In its way, this is the most moving cover of NEAL ADAMS MONTH.
It’s NEAL ADAMS MONTH here at 13th Dimension, and we’re featuring daily commentary by Adams on his variant-cover project for DC Comics. Each of his 27 variants is a twist on one of his famous covers from the past. He provided the pencils, and the inks and colors were handled by some of the biggest names in the business like Bill Sienkiewicz and Dave Gibbons.
For the full NEAL ADAMS MONTH INDEX of stories — click here.
Our previous installment featured Grayson #17, which was based on Batman #237. Click here.
In this segment, it’s Deathstroke #15 — out 2/24 — which is based on 1967’s Strange Adventures #207.
The original cover is perhaps Adams’ best known — and certainly one of his most highly regarded — Deadman covers.
To put it into perspective take a look at two other covers DC put out in October 1967:
I am an enormous fan of legends Carmine Infantino (Batman, inked here by Mike Esposito) and Gil Kane (The Atom, inked here by Murphy Anderson). They are giants in the industry.
But what Adams did on his cover — the utter range of looks and likenesses — is extraordinary. And it was his first Deadman cover.
Strange Adventures #207 puts into sharp relief Adams’ uncanny ability to capture the way people actually are. Some of those faces were real (or at least known to him) while others were random.
So Adams took the opportunity with Deathstroke #15 to pay homage to other people who have made DC great for decades, particularly in the Silver and Bronze Ages. (The background isn’t inked by a guest star, by the way. They’re Adams’ original pencils.)
How many can you name? Adams’ comments — and the answers — are below:
Neal Adams: When I did this Strange Adventures cover, I started to put faces in and then I realized, why don’t I put real people in, so I just started to do that in many cases. In some cases I just made up faces because, again, (I was paid) $50 a cover (and had to keep moving).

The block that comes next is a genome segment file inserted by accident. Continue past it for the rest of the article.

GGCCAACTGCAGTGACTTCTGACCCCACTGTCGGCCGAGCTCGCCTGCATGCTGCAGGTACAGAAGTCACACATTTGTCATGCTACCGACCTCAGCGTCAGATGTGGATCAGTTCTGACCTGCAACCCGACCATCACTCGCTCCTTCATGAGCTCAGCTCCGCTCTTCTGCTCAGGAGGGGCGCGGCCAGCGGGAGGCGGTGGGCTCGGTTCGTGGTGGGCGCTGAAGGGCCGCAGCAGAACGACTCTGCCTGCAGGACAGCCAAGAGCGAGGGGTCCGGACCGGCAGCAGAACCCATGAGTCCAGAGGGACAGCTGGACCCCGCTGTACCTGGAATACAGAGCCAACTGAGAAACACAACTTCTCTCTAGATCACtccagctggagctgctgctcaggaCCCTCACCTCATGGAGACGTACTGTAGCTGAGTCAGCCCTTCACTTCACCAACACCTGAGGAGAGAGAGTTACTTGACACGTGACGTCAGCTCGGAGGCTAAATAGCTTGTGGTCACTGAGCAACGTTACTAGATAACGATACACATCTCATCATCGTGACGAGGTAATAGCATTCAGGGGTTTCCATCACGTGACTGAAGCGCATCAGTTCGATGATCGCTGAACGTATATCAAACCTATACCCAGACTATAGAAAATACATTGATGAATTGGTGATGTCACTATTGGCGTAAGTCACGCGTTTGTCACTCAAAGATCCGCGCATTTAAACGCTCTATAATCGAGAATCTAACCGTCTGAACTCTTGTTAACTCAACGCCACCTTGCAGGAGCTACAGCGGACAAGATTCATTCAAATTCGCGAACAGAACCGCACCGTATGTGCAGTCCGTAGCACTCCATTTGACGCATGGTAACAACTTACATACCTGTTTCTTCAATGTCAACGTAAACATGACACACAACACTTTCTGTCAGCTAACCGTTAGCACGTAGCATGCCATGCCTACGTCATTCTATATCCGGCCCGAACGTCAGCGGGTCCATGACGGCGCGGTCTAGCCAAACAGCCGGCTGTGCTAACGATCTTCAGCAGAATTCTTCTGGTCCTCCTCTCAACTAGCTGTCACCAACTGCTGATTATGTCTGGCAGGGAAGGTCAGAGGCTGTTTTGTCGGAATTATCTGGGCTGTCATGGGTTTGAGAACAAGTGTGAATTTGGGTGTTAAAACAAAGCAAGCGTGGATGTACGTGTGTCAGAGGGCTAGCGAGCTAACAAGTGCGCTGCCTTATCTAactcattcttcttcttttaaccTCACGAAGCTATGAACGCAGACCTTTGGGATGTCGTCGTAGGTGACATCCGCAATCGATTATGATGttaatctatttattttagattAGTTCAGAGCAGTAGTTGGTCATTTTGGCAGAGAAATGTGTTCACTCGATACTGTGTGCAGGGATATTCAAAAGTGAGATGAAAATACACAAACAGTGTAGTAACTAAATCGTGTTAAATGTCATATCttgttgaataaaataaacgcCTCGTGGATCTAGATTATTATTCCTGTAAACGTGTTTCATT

Over here, the modern one, I thought, why don’t I do real people in this one? Take it one step beyond. But I didn’t wanna make it blatant so I did a shot of Joe Orlando there as a young man. So, different people at different ages, not necessarily the same people. There’s a lot of people in there you’ll recognize.
Dan Greenfield: Yeah, I recognize Jenette Kahn, Marv Wolfman, Joe Kubert, Julie Schwartz, of course… I haven’t had a chance to really look at all of ’em. I figured that that was Len Wein. Dan DiDio I noticed. Bob Haney. You have Jack Adler over there. Dick Giordano I recognize.
Kris Adams (Neal’s daughter): Most people didn’t get Len Wein.
Dan: Len Wein I knew because he always wears the ball cap.
Kris: Right. But most people got lost.
Dan: And Denny O’Neil I recognized.
Kris: A lot of people thought Joe Kubert was this or Joe Kubert was this. I got a lot of, “Is that Joe Kubert?”
Dan: No, I knew that that was Kubert. I met Joe Kubert once in my very failed attempt to become an artist in high school. I grew up in New Jersey so I went to the Kubert School on weekends and found out very quickly I had no aptitude for it whatsoever. But the one thing he did teach me was about ears relative to the rest of the face and also how to draw a really good eye. To this day, I know how to draw an eye very well. That’s all I have.
Top line: Bob Haney, E. Nelson Bridwell, Jenette Kahn, Joe Orlando, Joe Kubert, Marv Wolfman
Second line: Dan DiDio, Paul Levitz, Deathstroke, Julius Schwartz
Third line: Bob Kane, Jim Lee, Jack Adler
Fourth line: Len Wein, Dick Giordano, Carmine Infantino, Jerry Siegel
Bottom line: Archie Goodwin, Karen Berger, Denny O’Neil, Joe Shuster.
You can also find more on Neal Adams at his website, here.